An early black and white photograph of a group of young men standing in front of the grand fountain outside the National Theater of Singapore. Photo credit: Loo Zihan
Neither of us in the SG Snaps team has had the opportunity to attend a performance at the National Theater of Singapore previously situated on the slope of Fort Canning Park along River Valley Road. Before we were born, or could develop a conscious memory of the world, the theater also known as the “People’s Theatre” was already demolished in the mid-1986. That was when the Mass Rapid Transit (MRT) North East line to connect Chinatown to Dhoby Ghaut and the Central Expressway (CTE) began construction and the theatre had to make way for these developments. Our only encounters with this theatre were through the collected photographs and conversations with the contributors, and we certainly saw and felt the glory and splendour the theatre exuded that remained in the hearts of Singaporeans.
There were aplenty photographs of people taken in front of the iconic façade of the theatre. Browsing through all the contributed photo albums, it is easy to recognise the five-point exterior, which is emblematic of the five stars on the Singapore flag. The center of the theatre’s outdoor fountain is a crescent moon sculpture representing the crescent moon on our flag. What a brilliant piece of architecture it was, by Singaporean architect Alfred Wong, whose firm won the design competition for the theatre in 1963.
The year the National Theatre of Singapore was constructed was a significant and eventful one for Singapore. 1963 was the year Lee Kuan Yew had declared de-facto independence for Singapore from the British colonial rule, and the year The Malaysia Agreement was signed, combining North Borneo, Sarawak and Singapore with the existing Federation of Malaya. These two events placed Singapore amongst the other newly formed independent nations in Southeast Asia.
The inaugural show at the National Theatre reflected just that. The Southeast Asian Cultural Festival was launched to celebrate the opening of the theatre on August 8 1963. Eleven Asian countries attended this grand opening, including film stars from Hong Kong. A postage stamp of a value of 5 cents was specially released to commemorate the event. There were performances of folk dances from around the region. In the opening, our first president, Yusof bin Ishak described the festivities as a “South-East Asian cultural renaissance.” It seems that this interest of a bourgeoning cultural scene in South East Asia is not a recent construction but one that has its roots way before our nation’s independence in 1965.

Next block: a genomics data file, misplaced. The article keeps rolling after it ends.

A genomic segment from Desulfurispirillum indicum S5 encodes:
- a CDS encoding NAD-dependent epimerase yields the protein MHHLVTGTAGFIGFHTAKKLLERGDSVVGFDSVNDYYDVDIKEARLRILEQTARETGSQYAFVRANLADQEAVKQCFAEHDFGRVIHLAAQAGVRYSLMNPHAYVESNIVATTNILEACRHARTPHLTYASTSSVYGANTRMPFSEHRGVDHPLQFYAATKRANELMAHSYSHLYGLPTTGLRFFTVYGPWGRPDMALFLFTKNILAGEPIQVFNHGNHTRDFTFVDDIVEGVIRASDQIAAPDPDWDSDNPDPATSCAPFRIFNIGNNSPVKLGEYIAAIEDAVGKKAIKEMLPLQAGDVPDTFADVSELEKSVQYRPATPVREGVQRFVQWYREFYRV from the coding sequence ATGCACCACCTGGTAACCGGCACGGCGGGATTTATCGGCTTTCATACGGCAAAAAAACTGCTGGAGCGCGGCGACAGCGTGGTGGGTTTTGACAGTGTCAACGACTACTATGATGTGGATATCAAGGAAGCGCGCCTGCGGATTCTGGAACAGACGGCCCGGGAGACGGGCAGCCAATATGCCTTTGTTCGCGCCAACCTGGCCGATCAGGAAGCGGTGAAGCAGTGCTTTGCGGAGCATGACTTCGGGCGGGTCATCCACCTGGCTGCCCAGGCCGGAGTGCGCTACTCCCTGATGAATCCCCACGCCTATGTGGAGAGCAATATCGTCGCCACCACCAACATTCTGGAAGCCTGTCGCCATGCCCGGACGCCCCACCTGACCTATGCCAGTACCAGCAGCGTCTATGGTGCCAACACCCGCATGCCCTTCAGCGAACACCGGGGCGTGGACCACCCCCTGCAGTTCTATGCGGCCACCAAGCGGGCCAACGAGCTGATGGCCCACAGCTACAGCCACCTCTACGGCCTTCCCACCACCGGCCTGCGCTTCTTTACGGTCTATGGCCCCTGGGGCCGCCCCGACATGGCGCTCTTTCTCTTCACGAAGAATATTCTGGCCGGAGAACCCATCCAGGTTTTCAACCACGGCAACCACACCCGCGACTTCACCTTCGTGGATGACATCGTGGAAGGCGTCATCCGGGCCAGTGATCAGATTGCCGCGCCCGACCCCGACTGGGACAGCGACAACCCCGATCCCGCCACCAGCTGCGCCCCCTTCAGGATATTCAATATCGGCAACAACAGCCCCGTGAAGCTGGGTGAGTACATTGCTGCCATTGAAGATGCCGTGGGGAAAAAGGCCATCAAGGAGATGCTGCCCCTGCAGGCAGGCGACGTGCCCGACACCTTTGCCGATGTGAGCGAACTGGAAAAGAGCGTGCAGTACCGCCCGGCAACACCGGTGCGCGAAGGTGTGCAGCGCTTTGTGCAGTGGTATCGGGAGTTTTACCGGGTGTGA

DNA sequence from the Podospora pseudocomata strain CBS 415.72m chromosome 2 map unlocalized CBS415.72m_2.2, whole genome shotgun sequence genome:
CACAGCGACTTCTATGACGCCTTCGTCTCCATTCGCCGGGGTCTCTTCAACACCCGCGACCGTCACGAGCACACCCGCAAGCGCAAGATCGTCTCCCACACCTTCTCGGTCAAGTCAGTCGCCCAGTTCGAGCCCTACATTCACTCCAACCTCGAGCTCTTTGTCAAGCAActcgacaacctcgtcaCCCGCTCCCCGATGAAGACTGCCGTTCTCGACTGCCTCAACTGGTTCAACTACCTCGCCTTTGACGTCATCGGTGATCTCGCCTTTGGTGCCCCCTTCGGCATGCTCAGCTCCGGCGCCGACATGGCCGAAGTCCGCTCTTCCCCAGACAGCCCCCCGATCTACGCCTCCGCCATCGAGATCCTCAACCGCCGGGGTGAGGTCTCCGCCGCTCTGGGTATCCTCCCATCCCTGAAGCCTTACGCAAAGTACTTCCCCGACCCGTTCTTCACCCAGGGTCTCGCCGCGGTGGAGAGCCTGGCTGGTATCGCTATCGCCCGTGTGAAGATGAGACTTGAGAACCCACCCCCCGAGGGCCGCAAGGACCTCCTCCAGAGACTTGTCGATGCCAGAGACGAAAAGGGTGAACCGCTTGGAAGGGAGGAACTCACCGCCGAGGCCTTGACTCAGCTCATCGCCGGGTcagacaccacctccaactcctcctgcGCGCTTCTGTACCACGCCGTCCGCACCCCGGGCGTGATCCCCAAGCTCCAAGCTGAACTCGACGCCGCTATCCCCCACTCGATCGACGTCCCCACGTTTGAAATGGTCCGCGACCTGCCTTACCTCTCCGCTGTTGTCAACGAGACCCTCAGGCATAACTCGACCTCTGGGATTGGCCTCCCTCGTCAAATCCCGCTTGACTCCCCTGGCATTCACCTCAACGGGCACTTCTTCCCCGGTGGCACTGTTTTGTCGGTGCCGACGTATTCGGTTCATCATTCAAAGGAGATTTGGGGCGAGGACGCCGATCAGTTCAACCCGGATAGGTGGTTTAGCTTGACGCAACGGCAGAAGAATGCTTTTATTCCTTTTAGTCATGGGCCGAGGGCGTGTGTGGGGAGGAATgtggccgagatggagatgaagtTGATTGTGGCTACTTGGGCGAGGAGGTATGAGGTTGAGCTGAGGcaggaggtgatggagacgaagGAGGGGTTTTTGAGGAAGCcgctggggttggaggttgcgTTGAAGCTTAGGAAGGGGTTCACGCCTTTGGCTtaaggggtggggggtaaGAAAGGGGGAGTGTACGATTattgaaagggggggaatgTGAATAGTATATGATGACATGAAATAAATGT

The National Theatre was also the result of one of Singapore’s first major crowd-sourcing project – “A-dollar-a-brick” campaign, in which the public could buy a $1 paper brick, a colour-printed frame showing a design of the National Theatre. This fund-raising campaign supplemented the government for the building costs, and described by the then Minister of Culture, S. Rajaratnam as “a good example of how the success of any effort depends ultimately on the co-operation and dedication of people from all walks of life.” The theatre also became an emblem of community-building, earning its civic name of the “People’s Theatre”.
The National Theatre of Singapore has its significance beyond its history of being the first and largest theatre in Singapore. Aside from its massive 3,420 seating capacity, it is also a reminder of our beginnings as a nation. As written on the twin heritage site markers by the National Heritage Board on the current site, the theatre signifies “a spirit of self help and nationhood in the early days of nation building.”
Now, close to the original site of the National Theatre of Singapore, stands an artwork by Architectural historian Lai Chee Kien for the Singapore Biennale in 2013. In exactly 50 years since its construction, the sculpture is a reminder of the theatre’s existence, possibly unknown to many Singaporean youths. The 40m-tall painted steel sculpture of the theatre’s façade pales in terms of scale compared to the original size, but it makes an excellent backdrop for photographs as a tribute to the ones taken when the theatre was still around.
There is a situational irony literally behind the sculpture. The vacant space of what used to be the area where cultural celebrations were held is now empty. What is left is but an empty plot of grass with trees meagrely occupying the space. Is this current state of the site a reflection of how our country, in its race for progress, has emptied out any semblance of a true aspiration to culturally define ourselves? Only to be left with an empty shell to remind us of its ghost? Only one can ponder, looking at the smiles of the people in the photographs of the theatre from before.
Written by Samantha Tio
Edited by Tan Wei Keong
Singapore Snaps would like to show our great appreciation and admiration to the work of Mr Koh Eng Soon, author of “我们的集体记忆” (Our Collective Memory) – A self-published book, in Mandarin, on the National Theatre of Singapore and several other historical landmarks. Mr Koh had visited us at the Singapore Snaps booth at the National Library building on July 27 2014. That afternoon, he had shared with us all the wonderful histories of the theatre. In the book, he shares his valuable collection of photographs and paraphernalia of the theatre through its lifetime and his personal memories of it. We salute Mr Koh for his love for civic history and his generousity. This article will not be possible without him.